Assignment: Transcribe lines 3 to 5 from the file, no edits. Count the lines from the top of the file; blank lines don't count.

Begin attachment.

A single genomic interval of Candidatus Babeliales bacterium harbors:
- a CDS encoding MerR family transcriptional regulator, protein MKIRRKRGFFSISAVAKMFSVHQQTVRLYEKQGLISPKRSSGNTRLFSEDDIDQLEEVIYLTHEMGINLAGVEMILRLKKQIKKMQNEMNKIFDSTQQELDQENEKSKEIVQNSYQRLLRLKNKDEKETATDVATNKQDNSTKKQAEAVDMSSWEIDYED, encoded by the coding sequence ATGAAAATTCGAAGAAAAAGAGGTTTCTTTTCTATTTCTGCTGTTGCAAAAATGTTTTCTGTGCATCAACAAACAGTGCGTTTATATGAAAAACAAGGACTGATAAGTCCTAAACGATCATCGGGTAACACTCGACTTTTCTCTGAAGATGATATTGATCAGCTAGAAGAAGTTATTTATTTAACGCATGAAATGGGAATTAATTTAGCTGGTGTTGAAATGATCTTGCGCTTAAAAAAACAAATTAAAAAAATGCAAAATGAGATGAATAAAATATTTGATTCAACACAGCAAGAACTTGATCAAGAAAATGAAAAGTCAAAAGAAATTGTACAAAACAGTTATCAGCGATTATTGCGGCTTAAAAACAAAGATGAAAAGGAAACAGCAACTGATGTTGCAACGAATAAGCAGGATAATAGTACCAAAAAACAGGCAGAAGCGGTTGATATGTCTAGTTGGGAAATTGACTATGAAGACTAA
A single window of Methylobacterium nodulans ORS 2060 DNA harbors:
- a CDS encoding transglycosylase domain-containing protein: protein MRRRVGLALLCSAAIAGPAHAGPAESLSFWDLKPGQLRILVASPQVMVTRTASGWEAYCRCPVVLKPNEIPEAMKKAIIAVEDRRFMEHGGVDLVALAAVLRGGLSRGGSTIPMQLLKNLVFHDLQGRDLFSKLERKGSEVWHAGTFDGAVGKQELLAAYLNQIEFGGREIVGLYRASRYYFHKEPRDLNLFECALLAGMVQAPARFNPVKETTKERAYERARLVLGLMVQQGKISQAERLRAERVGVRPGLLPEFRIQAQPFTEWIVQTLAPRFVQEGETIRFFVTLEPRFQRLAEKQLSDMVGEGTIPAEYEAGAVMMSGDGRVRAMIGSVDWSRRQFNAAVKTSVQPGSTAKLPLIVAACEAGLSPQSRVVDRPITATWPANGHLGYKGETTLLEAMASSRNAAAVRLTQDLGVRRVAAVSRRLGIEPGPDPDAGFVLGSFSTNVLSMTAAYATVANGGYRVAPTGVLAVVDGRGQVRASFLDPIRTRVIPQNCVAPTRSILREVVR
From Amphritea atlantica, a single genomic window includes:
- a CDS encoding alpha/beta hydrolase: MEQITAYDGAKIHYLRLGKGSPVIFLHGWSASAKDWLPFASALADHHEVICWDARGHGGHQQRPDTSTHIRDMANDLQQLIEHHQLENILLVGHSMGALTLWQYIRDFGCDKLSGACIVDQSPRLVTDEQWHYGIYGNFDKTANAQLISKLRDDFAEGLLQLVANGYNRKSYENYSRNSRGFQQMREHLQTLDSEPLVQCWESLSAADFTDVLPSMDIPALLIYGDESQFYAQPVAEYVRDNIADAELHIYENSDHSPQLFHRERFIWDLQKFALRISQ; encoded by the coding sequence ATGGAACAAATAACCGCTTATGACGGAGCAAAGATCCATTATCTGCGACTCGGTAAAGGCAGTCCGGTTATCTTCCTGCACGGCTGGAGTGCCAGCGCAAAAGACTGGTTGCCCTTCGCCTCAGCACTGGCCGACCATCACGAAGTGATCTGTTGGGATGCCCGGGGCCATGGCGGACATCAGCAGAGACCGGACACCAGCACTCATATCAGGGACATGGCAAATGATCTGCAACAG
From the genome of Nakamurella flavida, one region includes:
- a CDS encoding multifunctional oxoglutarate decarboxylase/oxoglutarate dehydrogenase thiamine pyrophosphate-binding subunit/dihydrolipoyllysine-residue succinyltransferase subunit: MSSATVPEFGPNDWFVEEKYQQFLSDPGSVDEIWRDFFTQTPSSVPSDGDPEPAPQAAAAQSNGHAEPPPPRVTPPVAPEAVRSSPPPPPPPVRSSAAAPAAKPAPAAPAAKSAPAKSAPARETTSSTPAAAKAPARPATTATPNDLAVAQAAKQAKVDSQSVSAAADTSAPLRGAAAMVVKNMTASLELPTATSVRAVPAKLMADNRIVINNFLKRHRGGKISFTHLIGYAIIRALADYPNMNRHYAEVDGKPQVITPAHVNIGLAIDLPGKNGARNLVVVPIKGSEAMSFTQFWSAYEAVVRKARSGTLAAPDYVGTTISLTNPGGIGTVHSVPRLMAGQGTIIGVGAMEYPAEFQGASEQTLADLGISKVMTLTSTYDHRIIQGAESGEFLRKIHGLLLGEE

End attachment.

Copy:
A single window of Methylobacterium nodulans ORS 2060 DNA harbors:
- a CDS encoding transglycosylase domain-containing protein: protein MRRRVGLALLCSAAIAGPAHAGPAESLSFWDLKPGQLRILVASPQVMVTRTASGWEAYCRCPVVLKPNEIPEAMKKAIIAVEDRRFMEHGGVDLVALAAVLRGGLSRGGSTIPMQLLKNLVFHDLQGRDLFSKLERKGSEVWHAGTFDGAVGKQELLAAYLNQIEFGGREIVGLYRASRYYFHKEPRDLNLFECALLAGMVQAPARFNPVKETTKERAYERARLVLGLMVQQGKISQAERLRAERVGVRPGLLPEFRIQAQPFTEWIVQTLAPRFVQEGETIRFFVTLEPRFQRLAEKQLSDMVGEGTIPAEYEAGAVMMSGDGRVRAMIGSVDWSRRQFNAAVKTSVQPGSTAKLPLIVAACEAGLSPQSRVVDRPITATWPANGHLGYKGETTLLEAMASSRNAAAVRLTQDLGVRRVAAVSRRLGIEPGPDPDAGFVLGSFSTNVLSMTAAYATVANGGYRVAPTGVLAVVDGRGQVRASFLDPIRTRVIPQNCVAPTRSILREVVR
From Amphritea atlantica, a single genomic window includes: